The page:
What is linen? - Being the world's most ancient fabric strong and durable, yet soft to the touch, linen is one of the oldest and most fascinating textiles in the world.
With roots in ancient civilization, there is a raw, untamed beauty to linen that persists today, making it a popular choice for both luxury and everyday items. The ecological benefits of linen also make it a popular choice for many designers; it resists mildew and bacteria, keeps the body cool, withstands the weather and is completely biodegradable. The flax plant that linen is derived from requires no harsh chemicals during growth and has multiple by-products following harvest, including paper, linseed oil, flax seeds and chipboard. On top of this, the fact that remnants of linen still exist from ancient civilizations proves just how unbelievably long-lasting it is, while these fragments allow us to track the fascinating role linen has played in the development of human civilization.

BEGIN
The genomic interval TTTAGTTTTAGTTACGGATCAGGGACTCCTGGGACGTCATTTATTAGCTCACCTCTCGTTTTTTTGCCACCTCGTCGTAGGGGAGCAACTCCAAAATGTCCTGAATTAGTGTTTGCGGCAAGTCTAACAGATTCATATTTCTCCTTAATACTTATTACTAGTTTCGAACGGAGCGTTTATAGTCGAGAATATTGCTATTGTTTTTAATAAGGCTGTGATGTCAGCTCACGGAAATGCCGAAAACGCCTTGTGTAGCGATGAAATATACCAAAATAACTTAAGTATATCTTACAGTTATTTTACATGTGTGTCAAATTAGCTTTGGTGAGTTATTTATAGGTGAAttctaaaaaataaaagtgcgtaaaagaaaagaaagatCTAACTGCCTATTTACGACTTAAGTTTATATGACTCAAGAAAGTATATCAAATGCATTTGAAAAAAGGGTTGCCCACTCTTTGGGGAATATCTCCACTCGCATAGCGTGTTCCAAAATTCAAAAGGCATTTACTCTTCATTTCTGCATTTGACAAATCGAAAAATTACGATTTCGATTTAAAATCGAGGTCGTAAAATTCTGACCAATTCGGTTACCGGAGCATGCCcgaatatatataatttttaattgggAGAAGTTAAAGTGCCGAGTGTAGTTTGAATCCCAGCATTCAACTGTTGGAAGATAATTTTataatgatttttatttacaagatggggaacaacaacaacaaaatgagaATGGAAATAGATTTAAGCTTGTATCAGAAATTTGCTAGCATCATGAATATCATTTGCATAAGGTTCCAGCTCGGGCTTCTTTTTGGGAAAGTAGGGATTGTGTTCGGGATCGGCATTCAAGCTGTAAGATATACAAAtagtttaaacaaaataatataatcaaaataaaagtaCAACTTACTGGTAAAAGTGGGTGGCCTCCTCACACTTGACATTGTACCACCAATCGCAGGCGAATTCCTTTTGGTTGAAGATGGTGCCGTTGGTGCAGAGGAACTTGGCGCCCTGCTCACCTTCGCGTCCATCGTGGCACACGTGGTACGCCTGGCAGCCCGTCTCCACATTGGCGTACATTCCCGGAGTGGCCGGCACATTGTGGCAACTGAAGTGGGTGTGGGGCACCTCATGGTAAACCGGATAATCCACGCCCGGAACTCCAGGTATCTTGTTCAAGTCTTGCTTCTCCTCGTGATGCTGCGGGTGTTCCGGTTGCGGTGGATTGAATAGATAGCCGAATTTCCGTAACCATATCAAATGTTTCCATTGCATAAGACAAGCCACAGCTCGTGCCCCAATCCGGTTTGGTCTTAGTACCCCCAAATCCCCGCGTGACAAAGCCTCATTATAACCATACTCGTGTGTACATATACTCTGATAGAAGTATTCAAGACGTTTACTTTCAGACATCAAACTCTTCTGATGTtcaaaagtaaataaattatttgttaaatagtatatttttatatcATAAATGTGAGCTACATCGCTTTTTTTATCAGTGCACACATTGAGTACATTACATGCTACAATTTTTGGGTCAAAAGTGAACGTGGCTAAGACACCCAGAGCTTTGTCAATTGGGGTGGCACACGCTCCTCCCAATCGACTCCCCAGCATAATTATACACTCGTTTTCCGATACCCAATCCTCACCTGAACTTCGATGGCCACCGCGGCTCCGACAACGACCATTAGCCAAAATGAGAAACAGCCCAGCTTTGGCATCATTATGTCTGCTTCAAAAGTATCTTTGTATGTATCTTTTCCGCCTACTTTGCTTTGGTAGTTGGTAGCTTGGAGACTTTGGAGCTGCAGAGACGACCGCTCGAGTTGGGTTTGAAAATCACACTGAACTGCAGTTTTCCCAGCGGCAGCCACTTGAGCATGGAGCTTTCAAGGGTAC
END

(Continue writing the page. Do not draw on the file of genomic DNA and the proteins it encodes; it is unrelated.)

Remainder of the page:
It is said the first linens were coarser than today’s varieties, but nonetheless they were highly prized and often used as currencies in trade. The Ancient Egyptians reserved linen for the wealthiest members of society, where it was transformed into lavish clothing, interior furnishings and, perhaps most famously, as burial garments for mummies in Egyptian Tombs. It was in one such tomb that The Tarkhan Dress was discovered in 1913, a long-sleeved shift dress with whisperingly pale grey stripes, the oldest item of clothing in existence.
In the last few years linen has seen a rise in popularity, appearing in the collections of Indian brands like Linen Club who focus on wearable designs suited to the hot Indian summers; their ideas have, in turn, have influenced other designers across the India.